"A New York Treasure" --Village Voice

Here Comes Success, Over My Hill

I realized tonight: it’s a little strange that I have, literally, dozens of happy memories associated with watching a 60-something year old man weep openly on national television. That man, of course, is Joe Torre, and the occasion tonight was the Yankees’ 12-4 win and newly clinched playoff spot – in a year where, as you may have heard, they were at one point just a teensy bit back in the standings. You may hate Joe Torre’s managing style, you may think he should be fired at the end of the season, but it’s still hard to be unmoved by such a great example of a classic American type: the crusty, tough old outer-borough New Yorker with a sentimental streak a mile wide. Nobody in sports cries like Joe Torre.

Under the circumstances, you couldn’t ask for a much better hand of cards than Chien-Ming Wang vs. J.P. Howell at the Trop. In the days since they’ve dropped the “Devil” from their logo and uniforms, the Rays have attracted an enormous and enthusiastic crowd of devoted Christian fans, who — … okay, not really. The place was maybe half full, and by the sound of it, the crowd was at least 80% pro-Yankee.

Wang wasn’t at his best tonight, and struggled a bit with his control, but he kept the damage to a minimum. Despite allowing seven hits and three walks in six innings, he only allowed two runs. Meanwhile, the Yankees couldn’t do much against Howell their first time through the order (if they lost I was going to say the offense was a “Howelling abyss”, so be grateful they pulled this one out), but in the fourth inning they took a 2-1 lead on a Jeter solo shot and an error, walk, and series of groundouts. In the fifth, Howell lost it completely, and his bullpen relief didn’t do much better: the Yankees batted around and scored seven runs, with the big blows a bases-loaded Jorge Posada single, and Robinson Cano’s subsequent three-run home run.

For all intents and purposes the game was over, though New York did tack on three more in the next inning against Jeff Ridgway, proud owner of a 189.00 ERA. (But did I mention that they’ve removed the “Devil” from their uniforms? Come on down!). I don’t think anyone was paying much attention to the last four innings, including, judging by their defense, the Rays. And Jorge Posada was apparently so surprised to see Jay Witasick still alive and pitching in the majors that he did a violent double-take, and appeared to tweak his neck (that’s my theory, anyway), but stayed in the game. Joba Chamberlain got through a scoreless inning with help from an excellent Melky Cabrera catch; Jose Vizcaino ran into trouble in the eighth and gave up two runs; Mariano Rivera came on for the ninth, not because he was needed, but because Torre wanted his stalwarts in the game when they clinched.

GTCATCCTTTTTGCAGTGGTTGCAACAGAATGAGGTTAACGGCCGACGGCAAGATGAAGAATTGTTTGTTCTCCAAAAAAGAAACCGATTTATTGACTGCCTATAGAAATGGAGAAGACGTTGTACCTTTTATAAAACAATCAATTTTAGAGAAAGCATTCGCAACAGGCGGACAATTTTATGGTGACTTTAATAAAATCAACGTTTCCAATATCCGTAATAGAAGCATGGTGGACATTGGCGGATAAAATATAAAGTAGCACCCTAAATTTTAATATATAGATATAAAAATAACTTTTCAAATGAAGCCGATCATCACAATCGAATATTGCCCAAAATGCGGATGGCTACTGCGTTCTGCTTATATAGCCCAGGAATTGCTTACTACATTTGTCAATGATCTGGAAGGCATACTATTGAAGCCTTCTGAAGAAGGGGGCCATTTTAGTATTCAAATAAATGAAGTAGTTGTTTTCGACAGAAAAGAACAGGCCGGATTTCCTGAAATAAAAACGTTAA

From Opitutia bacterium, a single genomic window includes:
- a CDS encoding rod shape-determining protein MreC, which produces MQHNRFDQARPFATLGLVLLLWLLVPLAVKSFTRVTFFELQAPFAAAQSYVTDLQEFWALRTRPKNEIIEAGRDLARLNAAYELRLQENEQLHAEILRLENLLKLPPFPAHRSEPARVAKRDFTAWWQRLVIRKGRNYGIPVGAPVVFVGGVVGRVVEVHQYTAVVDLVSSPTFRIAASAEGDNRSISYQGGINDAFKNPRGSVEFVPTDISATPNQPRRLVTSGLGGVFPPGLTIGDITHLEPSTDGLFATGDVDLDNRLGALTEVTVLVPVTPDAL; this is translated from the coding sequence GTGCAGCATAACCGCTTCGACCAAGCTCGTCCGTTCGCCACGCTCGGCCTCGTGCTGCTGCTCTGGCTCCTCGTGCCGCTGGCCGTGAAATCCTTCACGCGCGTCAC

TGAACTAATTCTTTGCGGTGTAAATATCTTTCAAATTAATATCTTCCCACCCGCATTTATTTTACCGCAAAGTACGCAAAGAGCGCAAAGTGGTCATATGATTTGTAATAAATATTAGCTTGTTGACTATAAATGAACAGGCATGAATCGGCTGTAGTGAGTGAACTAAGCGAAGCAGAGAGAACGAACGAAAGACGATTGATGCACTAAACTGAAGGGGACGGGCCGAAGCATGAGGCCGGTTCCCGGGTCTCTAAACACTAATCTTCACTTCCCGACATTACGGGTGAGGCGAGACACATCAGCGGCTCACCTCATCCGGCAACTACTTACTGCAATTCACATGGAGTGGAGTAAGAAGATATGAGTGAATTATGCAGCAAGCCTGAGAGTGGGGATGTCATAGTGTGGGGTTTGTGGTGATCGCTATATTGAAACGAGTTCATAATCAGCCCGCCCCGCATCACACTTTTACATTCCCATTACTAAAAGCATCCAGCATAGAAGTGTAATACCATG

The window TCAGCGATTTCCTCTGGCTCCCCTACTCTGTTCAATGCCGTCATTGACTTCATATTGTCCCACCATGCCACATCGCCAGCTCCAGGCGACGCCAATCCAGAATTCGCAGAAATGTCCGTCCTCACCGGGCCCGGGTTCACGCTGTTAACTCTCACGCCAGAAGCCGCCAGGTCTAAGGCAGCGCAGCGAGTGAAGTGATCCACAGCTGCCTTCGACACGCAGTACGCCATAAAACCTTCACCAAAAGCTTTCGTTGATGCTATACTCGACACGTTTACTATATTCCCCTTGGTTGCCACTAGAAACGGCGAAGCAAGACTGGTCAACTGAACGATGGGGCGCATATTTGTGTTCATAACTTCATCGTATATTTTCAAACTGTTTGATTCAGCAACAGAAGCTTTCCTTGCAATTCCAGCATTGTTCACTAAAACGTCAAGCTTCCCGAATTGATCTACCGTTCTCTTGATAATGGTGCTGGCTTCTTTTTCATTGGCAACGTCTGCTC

Which they did, finally, when Greg Norton popped out to Robinson Cano. Torre, as he has so many times before under similar circumstances, had already begun to tear up when the ball hit the mitt. It was a relatively subdued celebration on the mound – lots of smiles and warm hugs, a little jumping around, but not too much craziness. That didn’t last once the team reached the clubhouse, however: most of the bullpen ganged up on Roger Clemens, who was at the receiving end of at least five spraying bottles at once, and was so blinded Jorge Posada had to lead him to safety. Mariano Rivera got it just as bad. Derek Jeter, on the other hand, stayed mostly dry – “I know where to hide,” he explained later, when it was safe (I don’t think Jeter really starts celebrating until the ALCS).

A sopping wet Joba Chamberlain was asked by Kim Jones if he even feels nervous on the mound anymore: “I play it off pretty good, don’t I?” he asked with a grin. "With the playoffs coming we’ve got a chance to do some special things and THAT’S REALLY COLD,” he added, as Edwar Ramirez doused him in beer. (You’ve gotta love the part of the celebration where they run out of champagne and just switch to Bud). Later, a tag team of Ramirez, Cano and Chamberlain succeeded in completely and utterly distracting Abreu from his YES interview, leaving him laughing helplessly in the middle of a lost thought, as Ramirez gently toweled him off.

The emotional highlight, though, was as always Joe Torre. He was already looking dangerously sniffly when the interview began; when Cano and Cabrera dumped two entire bottles of champagne on his head, he choked up. “You love them,” he said. “I mean, I can’t help it.” When Kim Jones told him the vets had been praising his leadership and resilience, the real waterworks began.

Torre’s status for next year is up in the air, and if the Yankees go down in the Division Series again, this could very well be his last emotional, booze-soaked moment of triumph with the Yankees. He took a lot of criticism this year, some of it very valid, but there’s no doubt he’ll be missed when he’s gone; maybe he can manage a bullpen better or maybe not, but will Joe Girardi ever be as moved by a couple of giddy kids bouncing around with champagne?

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"This ain't football. We do this every day."
--Earl Weaver